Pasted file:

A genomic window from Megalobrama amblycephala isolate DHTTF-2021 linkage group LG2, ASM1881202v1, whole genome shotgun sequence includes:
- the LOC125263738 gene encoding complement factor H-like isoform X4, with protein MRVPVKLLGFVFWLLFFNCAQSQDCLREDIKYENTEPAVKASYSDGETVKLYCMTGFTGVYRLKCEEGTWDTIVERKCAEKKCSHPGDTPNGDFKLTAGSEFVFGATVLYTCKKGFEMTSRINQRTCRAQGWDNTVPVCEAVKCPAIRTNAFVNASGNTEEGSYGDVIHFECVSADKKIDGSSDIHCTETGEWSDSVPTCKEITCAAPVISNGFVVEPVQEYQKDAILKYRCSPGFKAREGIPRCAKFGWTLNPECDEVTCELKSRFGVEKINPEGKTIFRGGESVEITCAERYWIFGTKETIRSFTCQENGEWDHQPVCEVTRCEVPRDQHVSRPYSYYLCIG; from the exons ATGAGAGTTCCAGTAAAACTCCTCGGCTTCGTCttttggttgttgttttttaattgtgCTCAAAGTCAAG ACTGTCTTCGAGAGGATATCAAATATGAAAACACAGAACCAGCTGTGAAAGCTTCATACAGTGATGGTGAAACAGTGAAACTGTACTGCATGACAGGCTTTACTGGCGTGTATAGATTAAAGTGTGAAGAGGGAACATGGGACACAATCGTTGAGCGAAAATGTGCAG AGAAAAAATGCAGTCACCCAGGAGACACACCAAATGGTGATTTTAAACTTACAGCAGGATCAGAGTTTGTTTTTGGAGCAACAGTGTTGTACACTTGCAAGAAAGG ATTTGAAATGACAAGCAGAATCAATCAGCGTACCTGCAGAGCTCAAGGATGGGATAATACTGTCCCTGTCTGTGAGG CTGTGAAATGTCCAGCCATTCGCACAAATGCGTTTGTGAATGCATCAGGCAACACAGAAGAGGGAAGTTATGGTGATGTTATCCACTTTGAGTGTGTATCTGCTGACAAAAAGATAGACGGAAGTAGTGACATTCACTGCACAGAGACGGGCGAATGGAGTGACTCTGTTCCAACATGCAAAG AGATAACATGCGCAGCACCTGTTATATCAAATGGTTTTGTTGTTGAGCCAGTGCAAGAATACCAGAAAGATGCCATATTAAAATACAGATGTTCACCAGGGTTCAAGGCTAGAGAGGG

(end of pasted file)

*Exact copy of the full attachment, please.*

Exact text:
A genomic window from Megalobrama amblycephala isolate DHTTF-2021 linkage group LG2, ASM1881202v1, whole genome shotgun sequence includes:
- the LOC125263738 gene encoding complement factor H-like isoform X4, with protein MRVPVKLLGFVFWLLFFNCAQSQDCLREDIKYENTEPAVKASYSDGETVKLYCMTGFTGVYRLKCEEGTWDTIVERKCAEKKCSHPGDTPNGDFKLTAGSEFVFGATVLYTCKKGFEMTSRINQRTCRAQGWDNTVPVCEAVKCPAIRTNAFVNASGNTEEGSYGDVIHFECVSADKKIDGSSDIHCTETGEWSDSVPTCKEITCAAPVISNGFVVEPVQEYQKDAILKYRCSPGFKAREGIPRCAKFGWTLNPECDEVTCELKSRFGVEKINPEGKTIFRGGESVEITCAERYWIFGTKETIRSFTCQENGEWDHQPVCEVTRCEVPRDQHVSRPYSYYLCIG; from the exons ATGAGAGTTCCAGTAAAACTCCTCGGCTTCGTCttttggttgttgttttttaattgtgCTCAAAGTCAAG ACTGTCTTCGAGAGGATATCAAATATGAAAACACAGAACCAGCTGTGAAAGCTTCATACAGTGATGGTGAAACAGTGAAACTGTACTGCATGACAGGCTTTACTGGCGTGTATAGATTAAAGTGTGAAGAGGGAACATGGGACACAATCGTTGAGCGAAAATGTGCAG AGAAAAAATGCAGTCACCCAGGAGACACACCAAATGGTGATTTTAAACTTACAGCAGGATCAGAGTTTGTTTTTGGAGCAACAGTGTTGTACACTTGCAAGAAAGG ATTTGAAATGACAAGCAGAATCAATCAGCGTACCTGCAGAGCTCAAGGATGGGATAATACTGTCCCTGTCTGTGAGG CTGTGAAATGTCCAGCCATTCGCACAAATGCGTTTGTGAATGCATCAGGCAACACAGAAGAGGGAAGTTATGGTGATGTTATCCACTTTGAGTGTGTATCTGCTGACAAAAAGATAGACGGAAGTAGTGACATTCACTGCACAGAGACGGGCGAATGGAGTGACTCTGTTCCAACATGCAAAG AGATAACATGCGCAGCACCTGTTATATCAAATGGTTTTGTTGTTGAGCCAGTGCAAGAATACCAGAAAGATGCCATATTAAAATACAGATGTTCACCAGGGTTCAAGGCTAGAGAGGG